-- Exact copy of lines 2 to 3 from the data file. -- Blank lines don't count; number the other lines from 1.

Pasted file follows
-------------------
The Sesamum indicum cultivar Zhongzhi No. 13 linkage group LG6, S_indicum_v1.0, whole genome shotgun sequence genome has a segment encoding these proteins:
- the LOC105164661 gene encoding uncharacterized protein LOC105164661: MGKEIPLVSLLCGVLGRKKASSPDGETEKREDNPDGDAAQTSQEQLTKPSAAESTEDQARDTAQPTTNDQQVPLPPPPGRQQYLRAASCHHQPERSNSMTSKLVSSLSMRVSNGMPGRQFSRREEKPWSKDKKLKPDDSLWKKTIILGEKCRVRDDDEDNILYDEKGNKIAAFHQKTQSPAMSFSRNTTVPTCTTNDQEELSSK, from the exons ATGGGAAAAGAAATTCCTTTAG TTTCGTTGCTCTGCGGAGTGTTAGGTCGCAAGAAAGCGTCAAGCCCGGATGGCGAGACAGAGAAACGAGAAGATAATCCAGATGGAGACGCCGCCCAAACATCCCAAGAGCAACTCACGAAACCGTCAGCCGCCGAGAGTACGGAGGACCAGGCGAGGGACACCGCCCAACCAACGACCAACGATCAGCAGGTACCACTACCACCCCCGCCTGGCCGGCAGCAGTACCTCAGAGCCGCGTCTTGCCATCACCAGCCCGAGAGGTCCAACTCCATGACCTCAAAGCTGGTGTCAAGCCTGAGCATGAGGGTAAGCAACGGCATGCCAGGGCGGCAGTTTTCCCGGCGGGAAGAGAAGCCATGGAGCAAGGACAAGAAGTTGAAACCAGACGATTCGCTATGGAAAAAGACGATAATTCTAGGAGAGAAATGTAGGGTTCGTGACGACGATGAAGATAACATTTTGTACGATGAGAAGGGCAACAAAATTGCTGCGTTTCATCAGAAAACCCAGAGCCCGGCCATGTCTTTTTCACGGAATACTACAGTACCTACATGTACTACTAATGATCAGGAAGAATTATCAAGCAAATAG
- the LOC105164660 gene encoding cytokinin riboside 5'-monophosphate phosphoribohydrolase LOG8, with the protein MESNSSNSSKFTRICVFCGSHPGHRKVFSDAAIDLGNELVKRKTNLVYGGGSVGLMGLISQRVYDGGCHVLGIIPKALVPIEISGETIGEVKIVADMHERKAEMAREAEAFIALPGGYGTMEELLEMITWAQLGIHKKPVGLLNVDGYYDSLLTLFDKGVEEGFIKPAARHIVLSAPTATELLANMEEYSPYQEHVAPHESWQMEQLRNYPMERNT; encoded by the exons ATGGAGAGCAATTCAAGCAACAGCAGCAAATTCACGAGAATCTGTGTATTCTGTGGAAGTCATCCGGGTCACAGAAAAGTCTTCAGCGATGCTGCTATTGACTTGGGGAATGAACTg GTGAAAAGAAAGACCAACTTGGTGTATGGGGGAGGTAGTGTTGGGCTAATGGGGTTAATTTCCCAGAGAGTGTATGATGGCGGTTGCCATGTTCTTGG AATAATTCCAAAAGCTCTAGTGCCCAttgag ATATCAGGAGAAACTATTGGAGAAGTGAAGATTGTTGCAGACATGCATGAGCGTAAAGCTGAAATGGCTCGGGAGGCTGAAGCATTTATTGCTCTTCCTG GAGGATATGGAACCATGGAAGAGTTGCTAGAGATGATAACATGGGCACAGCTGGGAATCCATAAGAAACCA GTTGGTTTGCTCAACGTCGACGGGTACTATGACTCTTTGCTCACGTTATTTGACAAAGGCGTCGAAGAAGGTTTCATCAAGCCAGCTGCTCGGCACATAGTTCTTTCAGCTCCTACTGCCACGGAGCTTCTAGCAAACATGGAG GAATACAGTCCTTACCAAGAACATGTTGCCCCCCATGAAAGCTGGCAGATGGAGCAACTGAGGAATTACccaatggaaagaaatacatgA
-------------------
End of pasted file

- the LOC105164661 gene encoding uncharacterized protein LOC105164661: MGKEIPLVSLLCGVLGRKKASSPDGETEKREDNPDGDAAQTSQEQLTKPSAAESTEDQARDTAQPTTNDQQVPLPPPPGRQQYLRAASCHHQPERSNSMTSKLVSSLSMRVSNGMPGRQFSRREEKPWSKDKKLKPDDSLWKKTIILGEKCRVRDDDEDNILYDEKGNKIAAFHQKTQSPAMSFSRNTTVPTCTTNDQEELSSK, from the exons ATGGGAAAAGAAATTCCTTTAG TTTCGTTGCTCTGCGGAGTGTTAGGTCGCAAGAAAGCGTCAAGCCCGGATGGCGAGACAGAGAAACGAGAAGATAATCCAGATGGAGACGCCGCCCAAACATCCCAAGAGCAACTCACGAAACCGTCAGCCGCCGAGAGTACGGAGGACCAGGCGAGGGACACCGCCCAACCAACGACCAACGATCAGCAGGTACCACTACCACCCCCGCCTGGCCGGCAGCAGTACCTCAGAGCCGCGTCTTGCCATCACCAGCCCGAGAGGTCCAACTCCATGACCTCAAAGCTGGTGTCAAGCCTGAGCATGAGGGTAAGCAACGGCATGCCAGGGCGGCAGTTTTCCCGGCGGGAAGAGAAGCCATGGAGCAAGGACAAGAAGTTGAAACCAGACGATTCGCTATGGAAAAAGACGATAATTCTAGGAGAGAAATGTAGGGTTCGTGACGACGATGAAGATAACATTTTGTACGATGAGAAGGGCAACAAAATTGCTGCGTTTCATCAGAAAACCCAGAGCCCGGCCATGTCTTTTTCACGGAATACTACAGTACCTACATGTACTACTAATGATCAGGAAGAATTATCAAGCAAATAG
- the LOC105164660 gene encoding cytokinin riboside 5'-monophosphate phosphoribohydrolase LOG8, with the protein MESNSSNSSKFTRICVFCGSHPGHRKVFSDAAIDLGNELVKRKTNLVYGGGSVGLMGLISQRVYDGGCHVLGIIPKALVPIEISGETIGEVKIVADMHERKAEMAREAEAFIALPGGYGTMEELLEMITWAQLGIHKKPVGLLNVDGYYDSLLTLFDKGVEEGFIKPAARHIVLSAPTATELLANMEEYSPYQEHVAPHESWQMEQLRNYPMERNT; encoded by the exons ATGGAGAGCAATTCAAGCAACAGCAGCAAATTCACGAGAATCTGTGTATTCTGTGGAAGTCATCCGGGTCACAGAAAAGTCTTCAGCGATGCTGCTATTGACTTGGGGAATGAACTg GTGAAAAGAAAGACCAACTTGGTGTATGGGGGAGGTAGTGTTGGGCTAATGGGGTTAATTTCCCAGAGAGTGTATGATGGCGGTTGCCATGTTCTTGG AATAATTCCAAAAGCTCTAGTGCCCAttgag ATATCAGGAGAAACTATTGGAGAAGTGAAGATTGTTGCAGACATGCATGAGCGTAAAGCTGAAATGGCTCGGGAGGCTGAAGCATTTATTGCTCTTCCTG GAGGATATGGAACCATGGAAGAGTTGCTAGAGATGATAACATGGGCACAGCTGGGAATCCATAAGAAACCA GTTGGTTTGCTCAACGTCGACGGGTACTATGACTCTTTGCTCACGTTATTTGACAAAGGCGTCGAAGAAGGTTTCATCAAGCCAGCTGCTCGGCACATAGTTCTTTCAGCTCCTACTGCCACGGAGCTTCTAGCAAACATGGAG GAATACAGTCCTTACCAAGAACATGTTGCCCCCCATGAAAGCTGGCAGATGGAGCAACTGAGGAATTACccaatggaaagaaatacatgA